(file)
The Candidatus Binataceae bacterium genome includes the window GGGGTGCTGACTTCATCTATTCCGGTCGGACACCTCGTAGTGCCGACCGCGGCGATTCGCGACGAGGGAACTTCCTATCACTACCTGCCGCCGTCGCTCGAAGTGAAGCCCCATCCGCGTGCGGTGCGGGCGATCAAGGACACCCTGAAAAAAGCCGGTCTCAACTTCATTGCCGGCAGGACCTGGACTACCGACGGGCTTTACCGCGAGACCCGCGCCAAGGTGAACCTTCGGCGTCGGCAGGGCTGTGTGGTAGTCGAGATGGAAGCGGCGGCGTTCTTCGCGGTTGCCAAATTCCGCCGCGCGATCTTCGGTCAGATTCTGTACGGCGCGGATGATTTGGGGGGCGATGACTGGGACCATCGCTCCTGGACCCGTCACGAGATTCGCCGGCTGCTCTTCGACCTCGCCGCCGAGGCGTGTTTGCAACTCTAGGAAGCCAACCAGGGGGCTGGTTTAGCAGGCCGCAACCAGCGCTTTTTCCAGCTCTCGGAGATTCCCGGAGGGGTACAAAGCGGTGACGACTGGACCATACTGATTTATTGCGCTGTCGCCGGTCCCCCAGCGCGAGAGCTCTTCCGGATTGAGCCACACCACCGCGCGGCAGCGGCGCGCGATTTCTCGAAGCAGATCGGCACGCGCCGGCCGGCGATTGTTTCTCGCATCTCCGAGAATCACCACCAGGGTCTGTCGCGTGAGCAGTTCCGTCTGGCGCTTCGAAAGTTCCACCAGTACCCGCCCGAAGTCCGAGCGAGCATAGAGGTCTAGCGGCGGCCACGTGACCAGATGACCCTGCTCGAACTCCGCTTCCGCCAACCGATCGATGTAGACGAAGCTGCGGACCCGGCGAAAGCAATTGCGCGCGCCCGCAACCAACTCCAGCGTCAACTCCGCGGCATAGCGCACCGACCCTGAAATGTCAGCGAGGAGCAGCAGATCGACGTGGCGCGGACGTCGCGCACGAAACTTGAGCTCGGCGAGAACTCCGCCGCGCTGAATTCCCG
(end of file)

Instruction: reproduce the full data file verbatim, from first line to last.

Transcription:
The Candidatus Binataceae bacterium genome includes the window GGGGTGCTGACTTCATCTATTCCGGTCGGACACCTCGTAGTGCCGACCGCGGCGATTCGCGACGAGGGAACTTCCTATCACTACCTGCCGCCGTCGCTCGAAGTGAAGCCCCATCCGCGTGCGGTGCGGGCGATCAAGGACACCCTGAAAAAAGCCGGTCTCAACTTCATTGCCGGCAGGACCTGGACTACCGACGGGCTTTACCGCGAGACCCGCGCCAAGGTGAACCTTCGGCGTCGGCAGGGCTGTGTGGTAGTCGAGATGGAAGCGGCGGCGTTCTTCGCGGTTGCCAAATTCCGCCGCGCGATCTTCGGTCAGATTCTGTACGGCGCGGATGATTTGGGGGGCGATGACTGGGACCATCGCTCCTGGACCCGTCACGAGATTCGCCGGCTGCTCTTCGACCTCGCCGCCGAGGCGTGTTTGCAACTCTAGGAAGCCAACCAGGGGGCTGGTTTAGCAGGCCGCAACCAGCGCTTTTTCCAGCTCTCGGAGATTCCCGGAGGGGTACAAAGCGGTGACGACTGGACCATACTGATTTATTGCGCTGTCGCCGGTCCCCCAGCGCGAGAGCTCTTCCGGATTGAGCCACACCACCGCGCGGCAGCGGCGCGCGATTTCTCGAAGCAGATCGGCACGCGCCGGCCGGCGATTGTTTCTCGCATCTCCGAGAATCACCACCAGGGTCTGTCGCGTGAGCAGTTCCGTCTGGCGCTTCGAAAGTTCCACCAGTACCCGCCCGAAGTCCGAGCGAGCATAGAGGTCTAGCGGCGGCCACGTGACCAGATGACCCTGCTCGAACTCCGCTTCCGCCAACCGATCGATGTAGACGAAGCTGCGGACCCGGCGAAAGCAATTGCGCGCGCCCGCAACCAACTCCAGCGTCAACTCCGCGGCATAGCGCACCGACCCTGAAATGTCAGCGAGGAGCAGCAGATCGACGTGGCGCGGACGTCGCGCACGAAACTTGAGCTCGGCGAGAACTCCGCCGCGCTGAATTCCCG